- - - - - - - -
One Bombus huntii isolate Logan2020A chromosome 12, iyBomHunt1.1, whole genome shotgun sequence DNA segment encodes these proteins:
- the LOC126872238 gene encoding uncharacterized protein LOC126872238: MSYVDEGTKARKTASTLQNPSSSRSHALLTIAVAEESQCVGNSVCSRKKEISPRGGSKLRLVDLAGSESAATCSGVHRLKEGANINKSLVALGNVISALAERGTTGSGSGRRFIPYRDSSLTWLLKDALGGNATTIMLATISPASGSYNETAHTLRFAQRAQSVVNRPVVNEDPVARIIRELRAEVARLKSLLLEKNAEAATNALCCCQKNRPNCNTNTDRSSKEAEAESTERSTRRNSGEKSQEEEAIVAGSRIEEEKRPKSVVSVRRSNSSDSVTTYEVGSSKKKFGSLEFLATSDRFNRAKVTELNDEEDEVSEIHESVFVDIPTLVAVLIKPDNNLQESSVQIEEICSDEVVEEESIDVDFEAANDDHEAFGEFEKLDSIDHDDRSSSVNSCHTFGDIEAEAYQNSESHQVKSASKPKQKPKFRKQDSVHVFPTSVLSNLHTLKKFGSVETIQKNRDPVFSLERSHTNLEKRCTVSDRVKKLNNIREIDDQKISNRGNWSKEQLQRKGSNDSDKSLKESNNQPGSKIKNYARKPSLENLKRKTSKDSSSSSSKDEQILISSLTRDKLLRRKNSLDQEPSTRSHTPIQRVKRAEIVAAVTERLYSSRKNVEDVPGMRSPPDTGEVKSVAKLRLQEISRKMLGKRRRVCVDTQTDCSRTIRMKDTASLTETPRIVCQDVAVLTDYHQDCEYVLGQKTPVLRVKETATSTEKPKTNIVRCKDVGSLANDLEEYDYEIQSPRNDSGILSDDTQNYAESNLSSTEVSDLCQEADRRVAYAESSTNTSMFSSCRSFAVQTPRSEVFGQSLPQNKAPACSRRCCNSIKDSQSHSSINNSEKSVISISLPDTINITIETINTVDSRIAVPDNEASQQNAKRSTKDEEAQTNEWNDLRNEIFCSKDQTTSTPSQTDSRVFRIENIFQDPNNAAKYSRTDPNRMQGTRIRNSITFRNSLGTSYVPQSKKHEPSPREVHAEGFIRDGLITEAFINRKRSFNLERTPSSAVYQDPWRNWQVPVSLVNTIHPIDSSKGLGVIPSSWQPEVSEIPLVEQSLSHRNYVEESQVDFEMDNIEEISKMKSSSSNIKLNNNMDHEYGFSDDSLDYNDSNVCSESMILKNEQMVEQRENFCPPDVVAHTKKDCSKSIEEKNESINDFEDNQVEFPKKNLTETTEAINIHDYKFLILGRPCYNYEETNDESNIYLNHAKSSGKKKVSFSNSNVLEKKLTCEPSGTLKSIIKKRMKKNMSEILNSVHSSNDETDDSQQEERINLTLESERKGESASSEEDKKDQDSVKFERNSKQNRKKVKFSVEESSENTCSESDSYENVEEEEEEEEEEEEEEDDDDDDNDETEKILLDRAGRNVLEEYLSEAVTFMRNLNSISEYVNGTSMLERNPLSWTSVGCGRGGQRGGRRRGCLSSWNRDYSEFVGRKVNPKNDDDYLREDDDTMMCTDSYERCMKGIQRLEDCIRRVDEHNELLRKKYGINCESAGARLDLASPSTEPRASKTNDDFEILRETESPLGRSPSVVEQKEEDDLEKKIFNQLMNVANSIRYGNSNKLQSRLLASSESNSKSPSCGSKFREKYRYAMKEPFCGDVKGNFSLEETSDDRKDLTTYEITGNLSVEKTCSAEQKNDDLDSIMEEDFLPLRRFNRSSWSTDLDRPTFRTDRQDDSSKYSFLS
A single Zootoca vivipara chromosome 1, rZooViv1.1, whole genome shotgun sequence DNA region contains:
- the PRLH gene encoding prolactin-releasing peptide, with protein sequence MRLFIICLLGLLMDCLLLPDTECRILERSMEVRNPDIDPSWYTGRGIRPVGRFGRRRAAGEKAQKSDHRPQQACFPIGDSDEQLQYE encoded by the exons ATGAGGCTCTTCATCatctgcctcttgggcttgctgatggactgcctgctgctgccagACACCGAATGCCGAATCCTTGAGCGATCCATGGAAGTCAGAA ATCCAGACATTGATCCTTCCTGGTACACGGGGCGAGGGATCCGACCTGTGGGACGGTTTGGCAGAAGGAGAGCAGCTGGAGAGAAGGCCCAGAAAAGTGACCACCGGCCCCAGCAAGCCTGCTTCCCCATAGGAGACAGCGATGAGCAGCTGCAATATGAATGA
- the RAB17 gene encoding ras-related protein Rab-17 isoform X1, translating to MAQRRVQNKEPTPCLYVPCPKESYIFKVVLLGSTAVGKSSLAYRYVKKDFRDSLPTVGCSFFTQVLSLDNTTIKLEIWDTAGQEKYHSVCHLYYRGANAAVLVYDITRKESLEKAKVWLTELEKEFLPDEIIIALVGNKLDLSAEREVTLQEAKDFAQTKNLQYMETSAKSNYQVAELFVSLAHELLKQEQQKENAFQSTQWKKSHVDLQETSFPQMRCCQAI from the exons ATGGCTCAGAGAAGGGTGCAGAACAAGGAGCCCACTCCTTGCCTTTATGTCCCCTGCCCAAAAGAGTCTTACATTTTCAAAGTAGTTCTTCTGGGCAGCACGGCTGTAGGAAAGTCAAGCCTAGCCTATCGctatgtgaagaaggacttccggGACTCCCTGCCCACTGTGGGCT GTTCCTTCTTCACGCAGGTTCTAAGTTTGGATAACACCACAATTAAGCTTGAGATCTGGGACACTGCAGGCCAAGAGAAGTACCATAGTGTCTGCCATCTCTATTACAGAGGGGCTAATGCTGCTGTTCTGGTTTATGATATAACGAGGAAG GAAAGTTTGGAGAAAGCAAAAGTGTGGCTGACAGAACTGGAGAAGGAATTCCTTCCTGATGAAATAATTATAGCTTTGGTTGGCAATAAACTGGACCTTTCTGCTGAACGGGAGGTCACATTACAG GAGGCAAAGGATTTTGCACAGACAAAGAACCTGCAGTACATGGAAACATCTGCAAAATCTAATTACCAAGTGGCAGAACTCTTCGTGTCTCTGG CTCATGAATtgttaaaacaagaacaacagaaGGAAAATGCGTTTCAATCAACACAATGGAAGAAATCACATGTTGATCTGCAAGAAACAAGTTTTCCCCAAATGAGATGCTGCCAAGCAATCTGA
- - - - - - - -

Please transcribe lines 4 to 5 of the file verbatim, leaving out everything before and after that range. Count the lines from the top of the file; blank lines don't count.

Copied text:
- the PRLH gene encoding prolactin-releasing peptide, with protein sequence MRLFIICLLGLLMDCLLLPDTECRILERSMEVRNPDIDPSWYTGRGIRPVGRFGRRRAAGEKAQKSDHRPQQACFPIGDSDEQLQYE encoded by the exons ATGAGGCTCTTCATCatctgcctcttgggcttgctgatggactgcctgctgctgccagACACCGAATGCCGAATCCTTGAGCGATCCATGGAAGTCAGAA ATCCAGACATTGATCCTTCCTGGTACACGGGGCGAGGGATCCGACCTGTGGGACGGTTTGGCAGAAGGAGAGCAGCTGGAGAGAAGGCCCAGAAAAGTGACCACCGGCCCCAGCAAGCCTGCTTCCCCATAGGAGACAGCGATGAGCAGCTGCAATATGAATGA
- the RAB17 gene encoding ras-related protein Rab-17 isoform X1, translating to MAQRRVQNKEPTPCLYVPCPKESYIFKVVLLGSTAVGKSSLAYRYVKKDFRDSLPTVGCSFFTQVLSLDNTTIKLEIWDTAGQEKYHSVCHLYYRGANAAVLVYDITRKESLEKAKVWLTELEKEFLPDEIIIALVGNKLDLSAEREVTLQEAKDFAQTKNLQYMETSAKSNYQVAELFVSLAHELLKQEQQKENAFQSTQWKKSHVDLQETSFPQMRCCQAI from the exons ATGGCTCAGAGAAGGGTGCAGAACAAGGAGCCCACTCCTTGCCTTTATGTCCCCTGCCCAAAAGAGTCTTACATTTTCAAAGTAGTTCTTCTGGGCAGCACGGCTGTAGGAAAGTCAAGCCTAGCCTATCGctatgtgaagaaggacttccggGACTCCCTGCCCACTGTGGGCT GTTCCTTCTTCACGCAGGTTCTAAGTTTGGATAACACCACAATTAAGCTTGAGATCTGGGACACTGCAGGCCAAGAGAAGTACCATAGTGTCTGCCATCTCTATTACAGAGGGGCTAATGCTGCTGTTCTGGTTTATGATATAACGAGGAAG GAAAGTTTGGAGAAAGCAAAAGTGTGGCTGACAGAACTGGAGAAGGAATTCCTTCCTGATGAAATAATTATAGCTTTGGTTGGCAATAAACTGGACCTTTCTGCTGAACGGGAGGTCACATTACAG GAGGCAAAGGATTTTGCACAGACAAAGAACCTGCAGTACATGGAAACATCTGCAAAATCTAATTACCAAGTGGCAGAACTCTTCGTGTCTCTGG CTCATGAATtgttaaaacaagaacaacagaaGGAAAATGCGTTTCAATCAACACAATGGAAGAAATCACATGTTGATCTGCAAGAAACAAGTTTTCCCCAAATGAGATGCTGCCAAGCAATCTGA